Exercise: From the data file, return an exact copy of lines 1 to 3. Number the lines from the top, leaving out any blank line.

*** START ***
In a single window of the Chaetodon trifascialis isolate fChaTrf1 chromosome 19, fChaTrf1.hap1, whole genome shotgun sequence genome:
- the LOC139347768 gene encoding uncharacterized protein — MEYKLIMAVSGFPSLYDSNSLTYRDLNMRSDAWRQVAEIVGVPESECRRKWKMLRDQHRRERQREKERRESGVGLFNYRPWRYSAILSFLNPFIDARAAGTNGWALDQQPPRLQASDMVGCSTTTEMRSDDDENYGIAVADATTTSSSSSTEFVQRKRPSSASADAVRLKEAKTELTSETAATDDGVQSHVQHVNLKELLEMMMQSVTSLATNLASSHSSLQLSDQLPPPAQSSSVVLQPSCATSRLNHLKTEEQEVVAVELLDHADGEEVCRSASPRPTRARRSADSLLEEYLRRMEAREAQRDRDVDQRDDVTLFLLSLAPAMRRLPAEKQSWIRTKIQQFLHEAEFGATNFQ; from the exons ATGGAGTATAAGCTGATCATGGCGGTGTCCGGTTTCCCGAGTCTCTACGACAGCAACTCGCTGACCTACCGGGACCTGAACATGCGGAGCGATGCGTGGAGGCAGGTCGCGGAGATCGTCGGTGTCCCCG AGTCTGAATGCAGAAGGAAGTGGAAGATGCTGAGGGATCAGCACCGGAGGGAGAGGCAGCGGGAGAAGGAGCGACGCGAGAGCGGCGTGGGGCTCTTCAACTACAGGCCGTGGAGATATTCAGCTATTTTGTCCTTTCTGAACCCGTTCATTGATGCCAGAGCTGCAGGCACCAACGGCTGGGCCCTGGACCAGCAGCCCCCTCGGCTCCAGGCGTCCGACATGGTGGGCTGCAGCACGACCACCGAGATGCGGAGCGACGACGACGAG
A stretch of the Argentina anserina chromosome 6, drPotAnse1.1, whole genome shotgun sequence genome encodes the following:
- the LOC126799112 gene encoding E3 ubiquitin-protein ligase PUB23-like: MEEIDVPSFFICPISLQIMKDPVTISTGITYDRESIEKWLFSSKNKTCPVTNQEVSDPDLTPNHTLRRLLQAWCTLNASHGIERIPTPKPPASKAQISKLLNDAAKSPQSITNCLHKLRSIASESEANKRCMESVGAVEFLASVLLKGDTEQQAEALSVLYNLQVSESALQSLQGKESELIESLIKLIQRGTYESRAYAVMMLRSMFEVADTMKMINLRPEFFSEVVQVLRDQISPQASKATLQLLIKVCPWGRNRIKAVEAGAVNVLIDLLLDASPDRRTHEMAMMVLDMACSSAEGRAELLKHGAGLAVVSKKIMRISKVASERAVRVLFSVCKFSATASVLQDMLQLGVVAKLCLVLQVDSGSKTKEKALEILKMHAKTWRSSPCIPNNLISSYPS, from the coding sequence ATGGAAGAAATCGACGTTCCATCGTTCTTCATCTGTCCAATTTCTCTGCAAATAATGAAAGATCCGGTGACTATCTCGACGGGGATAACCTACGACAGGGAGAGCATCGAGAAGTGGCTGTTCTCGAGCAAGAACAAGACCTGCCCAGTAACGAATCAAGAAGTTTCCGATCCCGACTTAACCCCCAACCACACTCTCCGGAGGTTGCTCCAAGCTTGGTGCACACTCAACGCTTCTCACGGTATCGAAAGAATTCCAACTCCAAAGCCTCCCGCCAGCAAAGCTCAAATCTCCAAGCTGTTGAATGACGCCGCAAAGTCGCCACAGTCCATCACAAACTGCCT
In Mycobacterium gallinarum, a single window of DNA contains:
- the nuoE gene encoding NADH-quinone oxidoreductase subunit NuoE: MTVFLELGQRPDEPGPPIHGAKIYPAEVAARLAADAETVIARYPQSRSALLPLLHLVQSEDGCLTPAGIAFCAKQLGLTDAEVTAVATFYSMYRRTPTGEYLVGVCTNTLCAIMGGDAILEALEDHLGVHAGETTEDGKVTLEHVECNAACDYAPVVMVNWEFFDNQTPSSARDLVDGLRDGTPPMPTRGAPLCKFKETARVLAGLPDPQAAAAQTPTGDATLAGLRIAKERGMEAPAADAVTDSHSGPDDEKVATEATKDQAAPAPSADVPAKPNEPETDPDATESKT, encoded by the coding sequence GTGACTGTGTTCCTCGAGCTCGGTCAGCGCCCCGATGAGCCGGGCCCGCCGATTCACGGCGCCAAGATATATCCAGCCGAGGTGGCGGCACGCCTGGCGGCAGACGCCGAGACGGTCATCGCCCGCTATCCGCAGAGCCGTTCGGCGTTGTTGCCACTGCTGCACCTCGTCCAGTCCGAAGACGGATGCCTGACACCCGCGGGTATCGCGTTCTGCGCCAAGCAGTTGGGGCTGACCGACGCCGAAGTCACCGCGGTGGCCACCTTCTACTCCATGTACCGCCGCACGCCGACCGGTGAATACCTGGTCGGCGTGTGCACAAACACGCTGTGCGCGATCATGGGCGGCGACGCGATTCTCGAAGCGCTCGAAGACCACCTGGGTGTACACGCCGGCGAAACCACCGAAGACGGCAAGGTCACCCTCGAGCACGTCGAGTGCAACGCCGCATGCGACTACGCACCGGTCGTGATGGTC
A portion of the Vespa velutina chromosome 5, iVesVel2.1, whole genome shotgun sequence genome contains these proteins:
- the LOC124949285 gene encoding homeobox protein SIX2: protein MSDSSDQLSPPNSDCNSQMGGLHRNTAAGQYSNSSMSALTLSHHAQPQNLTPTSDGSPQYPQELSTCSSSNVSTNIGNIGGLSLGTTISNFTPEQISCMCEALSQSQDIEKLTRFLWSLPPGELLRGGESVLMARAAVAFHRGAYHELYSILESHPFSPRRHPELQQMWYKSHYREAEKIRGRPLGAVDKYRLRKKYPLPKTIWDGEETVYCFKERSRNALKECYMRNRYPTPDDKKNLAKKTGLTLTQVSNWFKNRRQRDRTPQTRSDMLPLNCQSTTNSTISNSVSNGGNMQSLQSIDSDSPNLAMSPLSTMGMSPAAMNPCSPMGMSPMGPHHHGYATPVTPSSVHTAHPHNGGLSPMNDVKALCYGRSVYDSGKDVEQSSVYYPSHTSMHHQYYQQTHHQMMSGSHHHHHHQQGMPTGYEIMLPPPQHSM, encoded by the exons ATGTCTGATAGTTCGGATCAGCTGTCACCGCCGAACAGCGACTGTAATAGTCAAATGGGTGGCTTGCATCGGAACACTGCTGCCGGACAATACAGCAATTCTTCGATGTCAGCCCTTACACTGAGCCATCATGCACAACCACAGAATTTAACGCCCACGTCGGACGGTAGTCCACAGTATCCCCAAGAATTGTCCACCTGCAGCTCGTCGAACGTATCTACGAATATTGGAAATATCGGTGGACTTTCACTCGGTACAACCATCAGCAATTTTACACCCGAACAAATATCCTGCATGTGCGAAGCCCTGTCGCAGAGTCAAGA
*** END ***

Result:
In a single window of the Chaetodon trifascialis isolate fChaTrf1 chromosome 19, fChaTrf1.hap1, whole genome shotgun sequence genome:
- the LOC139347768 gene encoding uncharacterized protein — MEYKLIMAVSGFPSLYDSNSLTYRDLNMRSDAWRQVAEIVGVPESECRRKWKMLRDQHRRERQREKERRESGVGLFNYRPWRYSAILSFLNPFIDARAAGTNGWALDQQPPRLQASDMVGCSTTTEMRSDDDENYGIAVADATTTSSSSSTEFVQRKRPSSASADAVRLKEAKTELTSETAATDDGVQSHVQHVNLKELLEMMMQSVTSLATNLASSHSSLQLSDQLPPPAQSSSVVLQPSCATSRLNHLKTEEQEVVAVELLDHADGEEVCRSASPRPTRARRSADSLLEEYLRRMEAREAQRDRDVDQRDDVTLFLLSLAPAMRRLPAEKQSWIRTKIQQFLHEAEFGATNFQ; from the exons ATGGAGTATAAGCTGATCATGGCGGTGTCCGGTTTCCCGAGTCTCTACGACAGCAACTCGCTGACCTACCGGGACCTGAACATGCGGAGCGATGCGTGGAGGCAGGTCGCGGAGATCGTCGGTGTCCCCG AGTCTGAATGCAGAAGGAAGTGGAAGATGCTGAGGGATCAGCACCGGAGGGAGAGGCAGCGGGAGAAGGAGCGACGCGAGAGCGGCGTGGGGCTCTTCAACTACAGGCCGTGGAGATATTCAGCTATTTTGTCCTTTCTGAACCCGTTCATTGATGCCAGAGCTGCAGGCACCAACGGCTGGGCCCTGGACCAGCAGCCCCCTCGGCTCCAGGCGTCCGACATGGTGGGCTGCAGCACGACCACCGAGATGCGGAGCGACGACGACGAG
A stretch of the Argentina anserina chromosome 6, drPotAnse1.1, whole genome shotgun sequence genome encodes the following: